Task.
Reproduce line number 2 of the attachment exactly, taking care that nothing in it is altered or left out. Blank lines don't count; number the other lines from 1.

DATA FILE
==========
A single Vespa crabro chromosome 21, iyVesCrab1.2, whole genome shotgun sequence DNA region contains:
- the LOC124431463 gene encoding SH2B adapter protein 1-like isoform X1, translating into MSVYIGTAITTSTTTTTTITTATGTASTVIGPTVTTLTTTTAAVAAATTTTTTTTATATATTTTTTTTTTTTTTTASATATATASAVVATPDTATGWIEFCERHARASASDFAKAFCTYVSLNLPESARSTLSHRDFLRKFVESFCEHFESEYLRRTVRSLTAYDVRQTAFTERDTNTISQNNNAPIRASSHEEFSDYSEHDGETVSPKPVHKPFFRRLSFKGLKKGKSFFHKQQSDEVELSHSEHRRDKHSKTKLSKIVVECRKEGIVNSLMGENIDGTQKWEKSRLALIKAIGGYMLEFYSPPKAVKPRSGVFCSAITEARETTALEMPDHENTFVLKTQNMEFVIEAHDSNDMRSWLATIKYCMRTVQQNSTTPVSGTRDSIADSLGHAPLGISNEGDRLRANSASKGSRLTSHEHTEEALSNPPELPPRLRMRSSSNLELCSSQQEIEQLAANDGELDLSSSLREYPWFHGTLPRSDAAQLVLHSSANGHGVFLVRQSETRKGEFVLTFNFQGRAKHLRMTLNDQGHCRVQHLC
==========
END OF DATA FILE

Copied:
- the LOC124431463 gene encoding SH2B adapter protein 1-like isoform X1, translating into MSVYIGTAITTSTTTTTTITTATGTASTVIGPTVTTLTTTTAAVAAATTTTTTTTATATATTTTTTTTTTTTTTTASATATATASAVVATPDTATGWIEFCERHARASASDFAKAFCTYVSLNLPESARSTLSHRDFLRKFVESFCEHFESEYLRRTVRSLTAYDVRQTAFTERDTNTISQNNNAPIRASSHEEFSDYSEHDGETVSPKPVHKPFFRRLSFKGLKKGKSFFHKQQSDEVELSHSEHRRDKHSKTKLSKIVVECRKEGIVNSLMGENIDGTQKWEKSRLALIKAIGGYMLEFYSPPKAVKPRSGVFCSAITEARETTALEMPDHENTFVLKTQNMEFVIEAHDSNDMRSWLATIKYCMRTVQQNSTTPVSGTRDSIADSLGHAPLGISNEGDRLRANSASKGSRLTSHEHTEEALSNPPELPPRLRMRSSSNLELCSSQQEIEQLAANDGELDLSSSLREYPWFHGTLPRSDAAQLVLHSSANGHGVFLVRQSETRKGEFVLTFNFQGRAKHLRMTLNDQGHCRVQHLC